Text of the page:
I have seen many changes in medications and technology available over my long career. I am so thankful for these advances which have helped reproductive specialists, like myself, increase pregnancy rates. There is nothing better career-wise than the joy of helping patients make the dream of having a child come true.
Works in the hypothalamus, a small gland at the base of the brain that monitors estrogen, to regulate and stimulate ovulation. Clomid is usually started on cycle day 3, 4 or 5 and continued for 5 days. If ovulation does not occur, the dose is increased. Side-effects include decreased cervical mucus, thinning of the endometrial lining, and emotional irritability. There is a risk of multiple births, especially when used with FSH, so patients must be monitored well by a gynecologist or reproductive specialist. If unable to get pregnant within 3-6 cycles, the patient should consult a reproductive specialist as prolonged use of Clomid is unlikely to be effective. Our specialists use ultrasound to monitor follicle development and physically examine patients to check for side effects such as ovarian enlargement.
Works in the ovaries, lowers the production of estrogen, and normalizes the number of eggs released (PCOS patients often release multiple eggs due to medications used). Letrozole does not have some of the adverse side-effects associated with Clomid in some patients, such as emotional irritability. This medication should not be taken if pregnant, so a pregnancy test is required prior to using Letrozole. Side effects may include hot flashes, nausea, and vomiting.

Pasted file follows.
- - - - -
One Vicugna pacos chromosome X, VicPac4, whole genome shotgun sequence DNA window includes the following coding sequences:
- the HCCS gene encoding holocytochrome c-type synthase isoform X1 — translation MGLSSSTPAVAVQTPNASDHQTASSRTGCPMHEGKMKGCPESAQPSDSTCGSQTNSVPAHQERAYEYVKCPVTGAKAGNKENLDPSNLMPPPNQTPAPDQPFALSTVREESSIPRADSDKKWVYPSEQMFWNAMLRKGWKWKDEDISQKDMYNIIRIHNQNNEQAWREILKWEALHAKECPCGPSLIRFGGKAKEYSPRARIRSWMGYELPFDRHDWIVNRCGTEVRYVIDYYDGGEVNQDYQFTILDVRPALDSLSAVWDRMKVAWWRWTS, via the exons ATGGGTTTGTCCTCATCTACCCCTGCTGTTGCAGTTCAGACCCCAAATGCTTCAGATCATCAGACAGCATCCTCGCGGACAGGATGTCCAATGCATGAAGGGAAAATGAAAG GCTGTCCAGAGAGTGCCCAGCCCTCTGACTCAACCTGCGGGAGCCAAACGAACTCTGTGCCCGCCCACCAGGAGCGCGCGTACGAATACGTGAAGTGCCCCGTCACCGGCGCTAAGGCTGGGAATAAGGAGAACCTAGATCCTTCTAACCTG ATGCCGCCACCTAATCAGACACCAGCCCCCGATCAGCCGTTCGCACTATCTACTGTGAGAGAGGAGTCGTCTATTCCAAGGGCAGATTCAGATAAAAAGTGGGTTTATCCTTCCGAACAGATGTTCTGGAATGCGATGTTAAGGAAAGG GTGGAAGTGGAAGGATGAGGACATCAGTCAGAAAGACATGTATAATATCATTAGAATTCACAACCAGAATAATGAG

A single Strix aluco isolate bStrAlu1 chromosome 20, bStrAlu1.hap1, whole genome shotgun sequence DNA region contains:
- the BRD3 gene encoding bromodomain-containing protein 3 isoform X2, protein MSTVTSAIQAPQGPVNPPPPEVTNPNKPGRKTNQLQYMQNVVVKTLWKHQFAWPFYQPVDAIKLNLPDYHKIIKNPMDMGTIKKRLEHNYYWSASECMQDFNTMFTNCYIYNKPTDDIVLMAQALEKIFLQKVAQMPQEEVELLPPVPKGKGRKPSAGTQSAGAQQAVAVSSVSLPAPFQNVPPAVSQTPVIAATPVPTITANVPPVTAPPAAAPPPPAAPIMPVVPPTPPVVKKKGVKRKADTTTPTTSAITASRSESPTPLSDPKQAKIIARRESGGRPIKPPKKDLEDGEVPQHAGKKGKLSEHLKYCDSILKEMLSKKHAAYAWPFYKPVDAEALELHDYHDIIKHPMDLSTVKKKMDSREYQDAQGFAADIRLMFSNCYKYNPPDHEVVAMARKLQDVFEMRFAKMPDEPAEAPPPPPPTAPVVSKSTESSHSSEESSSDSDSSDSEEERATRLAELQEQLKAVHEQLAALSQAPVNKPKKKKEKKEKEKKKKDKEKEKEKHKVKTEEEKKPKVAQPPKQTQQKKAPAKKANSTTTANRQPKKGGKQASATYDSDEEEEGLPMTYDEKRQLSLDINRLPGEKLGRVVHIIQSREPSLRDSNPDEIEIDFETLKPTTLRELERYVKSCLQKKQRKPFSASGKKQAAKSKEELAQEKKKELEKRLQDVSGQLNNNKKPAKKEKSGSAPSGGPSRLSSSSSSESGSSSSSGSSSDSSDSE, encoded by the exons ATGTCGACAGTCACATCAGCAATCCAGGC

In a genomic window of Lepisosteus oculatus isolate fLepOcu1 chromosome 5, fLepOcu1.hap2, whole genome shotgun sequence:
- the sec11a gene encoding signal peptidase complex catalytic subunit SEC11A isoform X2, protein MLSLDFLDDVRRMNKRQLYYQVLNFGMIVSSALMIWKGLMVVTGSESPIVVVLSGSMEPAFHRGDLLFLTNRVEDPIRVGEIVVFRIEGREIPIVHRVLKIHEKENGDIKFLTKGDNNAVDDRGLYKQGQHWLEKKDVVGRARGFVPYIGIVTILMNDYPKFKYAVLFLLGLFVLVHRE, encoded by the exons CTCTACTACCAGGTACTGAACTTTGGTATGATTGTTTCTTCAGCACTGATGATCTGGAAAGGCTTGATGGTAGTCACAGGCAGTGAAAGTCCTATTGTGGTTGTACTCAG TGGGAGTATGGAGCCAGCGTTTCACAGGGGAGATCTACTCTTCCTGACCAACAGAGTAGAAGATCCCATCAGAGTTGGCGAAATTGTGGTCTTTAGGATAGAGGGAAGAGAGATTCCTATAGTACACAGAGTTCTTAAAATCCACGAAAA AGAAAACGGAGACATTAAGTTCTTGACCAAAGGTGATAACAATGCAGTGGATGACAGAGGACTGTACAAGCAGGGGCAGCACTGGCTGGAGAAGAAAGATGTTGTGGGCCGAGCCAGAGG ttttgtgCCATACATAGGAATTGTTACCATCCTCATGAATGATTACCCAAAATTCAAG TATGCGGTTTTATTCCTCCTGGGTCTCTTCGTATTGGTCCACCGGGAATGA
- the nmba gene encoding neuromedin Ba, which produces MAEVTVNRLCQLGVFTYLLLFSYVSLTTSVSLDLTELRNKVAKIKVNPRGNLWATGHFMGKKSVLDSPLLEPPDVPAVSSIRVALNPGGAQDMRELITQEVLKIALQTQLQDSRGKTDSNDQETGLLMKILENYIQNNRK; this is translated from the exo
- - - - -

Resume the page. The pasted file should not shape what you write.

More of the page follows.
Follicle Stimulating Hormone (FSH)
FSH products are divided into two categories: 1) those extracted from the urine of post-menopausal women, and 2) those made using genetic technology (cloning the human FSH gene). FSH is excreted in the urine and levels increase after menopause because of lack of good quality eggs. These products stimulate follicular development and have varying effects on endometrial development. Medications and doses are individualized and monitored through ultrasound for each patient to provide the best stimulation and to reduce chances of side effects and multiple births. Once the follicles mature, and injection of Human Chorionic Gonadotropin (HCG) is given to prepare the egg for retrieval or to schedule an IUI. FSH should only be administered by a reproductive specialist.
hCG is a naturally occurring hormone produced by the placenta once a pregnancy is established and is the hormone measured in pregnancy tests. hCG causes maturation and release of the egg. hCG is injected to induce ovulation in ovarian stimulation cycles for IVF and IUI.
|Dr James Heiner is a Board Certified Infertility Specialist, Reproductive Endocrinologist, and is the founder of Reproductive Care Center, the first private practice infertility and IVF clinic in the state of Utah. RCC has 3 locations in Utah (Sandy, Pleasant Grove & Clearfield) as well as in Idaho Falls, Idaho, serving patients in Utah, Idaho, Montana & Wyoming. Dr Heiner has helped thousands of patients grow their families.|